Macroeconomics Versus Microeconomics


By itself macroeconomics is only half of economics. For more than half a century economics has been divided into two branches, macroeconomics and microeconomics. Macroeconomists examine the economy in the large, focusing on feedback from one component of the economy to another, and studying the total level of production and employment. Microeconomists study the markets for single commodities, examining the behavior of individual households and businesses. They focus on how competitive markets allocate resources to create producer and consumer surplus, as well as on how markets can go wrong. These two groups of economists differ in their view of how markets work. Microeconomists assume that imbalances between demand and supply are resolved by changes in prices. Rises in prices bring forth additional supply, and falls in prices bring forth additional demand, until supply and demand are once again in balance. Macroeconomists consider the possibility that imbalances between supply and demand can be resolved by changes in quantities rather than in prices. That is, businesses may be slow to change the prices they charge, preferring instead to expand or contract production until supply balances demand. In every generation, economists attempt to integrate microeconomics and macroeconomics by providing "microfoundations." But no one believes that the bridge between microeconomics and macroeconomics has yet been soundly built. Economists are divided between those who think that the failure to successfully integrate the two branches is a flaw that urgently needs to be corrected, and those who think it is a regrettable but minor annoyance.

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Tracking the Macroeconomy


Economic Statistics and Economic Activity
The National Income and Product Accounts [NIPA] reported by the U.S. Commerce Department's Bureau of Economic Analysis, are the fundamental data of macroeconomics. Whenever you work for someone and get paid, that is economic activity. Whenever you buy something at a store, that is economic activity. Whenever the government taxes you and spends its money to build a bridge, that is economic activity. In general, if a flow of money is involved in a transaction, economists will count that transaction as "economic" activity. Overall, "economic activity" is the pattern of transactions in which things of real useful value--resources, labor, goods, and services--are created, transformed, and exchanged. If a transaction does not involve something of useful value being exchanged for money, odds are that NIPA will not count it as part of "economic activity." In the United States, individual economic statistics are released month-by-month and quarter-by-quarter, a "quarter" being a three-month period: a quarter of a year. Thus you will often hear economists and other analysts talk about the "change in inventories in the second quarter." The sheer number of statistics is confusing at first glance. We will focus on six key indicators of economic activity .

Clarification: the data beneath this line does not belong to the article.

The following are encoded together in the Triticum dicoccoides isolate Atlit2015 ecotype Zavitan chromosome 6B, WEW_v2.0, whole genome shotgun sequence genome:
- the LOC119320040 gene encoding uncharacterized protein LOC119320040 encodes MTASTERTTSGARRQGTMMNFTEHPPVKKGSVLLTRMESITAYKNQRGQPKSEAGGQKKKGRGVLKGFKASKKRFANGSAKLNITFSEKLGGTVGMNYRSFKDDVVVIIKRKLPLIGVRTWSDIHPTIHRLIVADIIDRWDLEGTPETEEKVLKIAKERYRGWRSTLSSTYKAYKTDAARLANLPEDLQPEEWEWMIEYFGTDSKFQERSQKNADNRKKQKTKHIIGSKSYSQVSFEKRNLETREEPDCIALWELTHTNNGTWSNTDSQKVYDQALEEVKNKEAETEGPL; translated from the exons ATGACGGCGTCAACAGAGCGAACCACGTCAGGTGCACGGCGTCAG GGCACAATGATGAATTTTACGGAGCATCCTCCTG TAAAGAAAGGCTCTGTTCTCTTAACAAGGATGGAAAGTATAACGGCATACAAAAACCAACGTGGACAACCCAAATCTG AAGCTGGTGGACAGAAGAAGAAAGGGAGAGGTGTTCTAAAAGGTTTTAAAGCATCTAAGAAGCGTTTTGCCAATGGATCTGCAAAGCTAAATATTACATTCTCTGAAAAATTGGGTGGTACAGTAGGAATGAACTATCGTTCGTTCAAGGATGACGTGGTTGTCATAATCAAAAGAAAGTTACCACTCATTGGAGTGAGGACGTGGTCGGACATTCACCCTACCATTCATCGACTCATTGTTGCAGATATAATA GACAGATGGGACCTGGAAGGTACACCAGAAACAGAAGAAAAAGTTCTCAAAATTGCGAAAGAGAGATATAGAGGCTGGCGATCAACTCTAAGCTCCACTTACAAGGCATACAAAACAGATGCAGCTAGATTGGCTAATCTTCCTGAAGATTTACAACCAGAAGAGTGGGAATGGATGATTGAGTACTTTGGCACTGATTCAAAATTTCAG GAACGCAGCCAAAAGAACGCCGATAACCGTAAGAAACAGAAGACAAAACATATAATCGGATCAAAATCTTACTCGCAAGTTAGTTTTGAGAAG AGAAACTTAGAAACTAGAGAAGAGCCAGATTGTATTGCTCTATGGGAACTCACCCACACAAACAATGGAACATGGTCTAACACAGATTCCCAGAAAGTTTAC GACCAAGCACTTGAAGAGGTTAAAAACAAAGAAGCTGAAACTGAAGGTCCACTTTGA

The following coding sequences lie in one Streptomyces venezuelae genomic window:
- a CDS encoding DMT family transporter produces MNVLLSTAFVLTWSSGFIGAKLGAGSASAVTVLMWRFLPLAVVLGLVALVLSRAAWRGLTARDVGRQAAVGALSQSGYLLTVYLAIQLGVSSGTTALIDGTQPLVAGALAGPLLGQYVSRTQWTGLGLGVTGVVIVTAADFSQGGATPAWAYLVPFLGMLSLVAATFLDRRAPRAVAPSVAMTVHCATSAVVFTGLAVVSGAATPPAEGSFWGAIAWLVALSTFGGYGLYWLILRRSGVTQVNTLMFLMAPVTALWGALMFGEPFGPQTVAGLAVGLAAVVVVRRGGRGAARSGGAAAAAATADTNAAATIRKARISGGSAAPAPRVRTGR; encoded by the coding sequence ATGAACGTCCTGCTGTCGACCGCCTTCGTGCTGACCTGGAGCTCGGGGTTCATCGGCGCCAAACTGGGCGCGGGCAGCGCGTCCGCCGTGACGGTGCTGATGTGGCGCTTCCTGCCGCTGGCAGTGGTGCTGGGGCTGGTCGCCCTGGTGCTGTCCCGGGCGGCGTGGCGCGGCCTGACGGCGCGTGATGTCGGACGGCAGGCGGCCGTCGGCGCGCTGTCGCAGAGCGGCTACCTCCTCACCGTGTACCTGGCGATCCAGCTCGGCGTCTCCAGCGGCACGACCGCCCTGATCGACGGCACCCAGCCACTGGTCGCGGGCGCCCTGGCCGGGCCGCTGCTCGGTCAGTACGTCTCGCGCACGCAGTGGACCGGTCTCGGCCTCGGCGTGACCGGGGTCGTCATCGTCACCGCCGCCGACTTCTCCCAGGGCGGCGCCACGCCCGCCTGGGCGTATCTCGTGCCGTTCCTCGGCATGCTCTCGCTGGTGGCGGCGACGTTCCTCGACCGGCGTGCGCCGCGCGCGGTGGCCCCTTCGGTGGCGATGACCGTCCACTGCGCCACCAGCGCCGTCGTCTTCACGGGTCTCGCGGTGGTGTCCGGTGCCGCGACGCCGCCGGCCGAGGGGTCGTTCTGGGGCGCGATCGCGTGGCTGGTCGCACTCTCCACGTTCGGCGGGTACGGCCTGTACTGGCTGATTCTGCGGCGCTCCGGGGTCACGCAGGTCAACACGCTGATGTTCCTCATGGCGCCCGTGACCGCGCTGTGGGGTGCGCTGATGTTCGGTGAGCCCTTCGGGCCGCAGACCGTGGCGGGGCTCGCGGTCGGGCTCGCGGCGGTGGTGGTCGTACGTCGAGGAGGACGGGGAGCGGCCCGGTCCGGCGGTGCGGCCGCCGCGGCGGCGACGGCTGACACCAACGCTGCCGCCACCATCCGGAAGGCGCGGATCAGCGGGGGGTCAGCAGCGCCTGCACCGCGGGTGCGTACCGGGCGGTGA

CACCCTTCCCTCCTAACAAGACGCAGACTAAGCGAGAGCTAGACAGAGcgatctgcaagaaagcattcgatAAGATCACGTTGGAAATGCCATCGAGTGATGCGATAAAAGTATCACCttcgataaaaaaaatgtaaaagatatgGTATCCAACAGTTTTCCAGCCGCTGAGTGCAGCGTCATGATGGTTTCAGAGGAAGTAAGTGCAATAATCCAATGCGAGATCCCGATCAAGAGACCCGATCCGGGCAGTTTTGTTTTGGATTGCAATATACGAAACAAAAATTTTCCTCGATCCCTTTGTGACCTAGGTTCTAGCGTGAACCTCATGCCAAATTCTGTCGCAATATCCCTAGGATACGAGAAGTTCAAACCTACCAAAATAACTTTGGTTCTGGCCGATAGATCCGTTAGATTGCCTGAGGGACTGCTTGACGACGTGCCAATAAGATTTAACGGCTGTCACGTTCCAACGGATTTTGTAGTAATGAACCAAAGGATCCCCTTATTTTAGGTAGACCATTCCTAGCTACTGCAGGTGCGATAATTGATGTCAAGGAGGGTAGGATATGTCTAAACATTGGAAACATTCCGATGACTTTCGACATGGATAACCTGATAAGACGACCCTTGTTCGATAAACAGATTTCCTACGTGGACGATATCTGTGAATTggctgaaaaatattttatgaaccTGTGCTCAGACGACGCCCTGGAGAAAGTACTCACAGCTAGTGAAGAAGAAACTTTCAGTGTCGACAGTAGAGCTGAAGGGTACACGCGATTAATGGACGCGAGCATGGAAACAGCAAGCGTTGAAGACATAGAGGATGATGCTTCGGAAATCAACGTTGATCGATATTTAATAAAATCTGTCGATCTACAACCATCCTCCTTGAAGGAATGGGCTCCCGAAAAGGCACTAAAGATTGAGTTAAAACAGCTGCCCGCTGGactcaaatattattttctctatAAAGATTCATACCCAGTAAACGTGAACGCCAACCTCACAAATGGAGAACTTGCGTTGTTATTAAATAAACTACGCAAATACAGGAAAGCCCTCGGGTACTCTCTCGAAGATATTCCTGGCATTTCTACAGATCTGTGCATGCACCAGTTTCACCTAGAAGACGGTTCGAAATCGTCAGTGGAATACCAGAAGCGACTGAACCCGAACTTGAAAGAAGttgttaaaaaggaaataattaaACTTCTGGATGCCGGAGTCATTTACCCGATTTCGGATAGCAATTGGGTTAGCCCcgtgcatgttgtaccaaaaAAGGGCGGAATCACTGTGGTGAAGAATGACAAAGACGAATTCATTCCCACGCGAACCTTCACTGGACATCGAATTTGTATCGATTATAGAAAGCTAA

Six Key Indicators


Real Gross Domestic Product The unemployment rate The inflation rate The interest rate The level of the stock market The exchange rate.

The first two are directly and immediately connected to people's material well-being. The other four are indicators and controls that profoundly influence the economy's direction.

Real GDP
"Real" means that this measure corrects for changes in the overall level of prices. "Gross" means that this measure includes the replacement of worn-out and obsolete equipment and structures as well as completely new investment

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"Domestic" means that this measure counts economic activity that happens in the United States, whether or not the workers are legal residents and whether or not the factories are owned by American companies Product" means that real GDP measures the production in America of final goods and services. It includes consumption goods (things that consumers buy, take home or take out, and consume) and investment goods (things like machine tools, buildings, highways, and bridges, that boost the country's capital stock and productive capacity). It also includes government purchases: things that the government (acting as our collective agent) buys and uses.

Real GDP divided by is an imperfect measure of how well the economy produces goods and services that people find useful--the necessities, conveniences, and luxuries of life. It says nothing about the relative distribution of the nation's economic product. It measures market prices, not user satisfaction, it is an imperfect measure of material well-being. In the year 2000, calculated using 1992 prices, officially-measured U.S. real GDP per worker--the total value of all final goods and services produced in the United States, divided by the number of workers in the labor force--reached $65,000. The measured productivity of the average American worker had quintupled since 1890, when the standard estimate of 1992-price real GDP per worker was some $13,000. Amazingly, this upward leap in economic well-being was accomplished in a little over three generations. Figure 1.4 shows this upward trend in real GDP per worker. Despite temporary setbacks in recessions and depressions--of which the Great Depression of the 1930s--was by far the largest--the principal event of the twentieth century was this quintupling of measured real GDP per worker. Other macroeconomic events visible in the figure include the World War II boom, the 1974-1975 and the 1980-1983 major recessions, the 1990-1991 minor recession, and the two-decade long period of stagnation from the early 1970s to the early 1990s--a period that saw the 1973 and 1979 sharp oil price increases by OPEC, and the large investment-reducing government budget deficits of the 1990s. Note that this figure says nothing at all about how economic growth was distributed. In fact, the years between 1930 and 1970 saw the middle and working classes diminish the relative income gap between themselves and the rich. The years between 1970 and the present have see this gap open wider once again.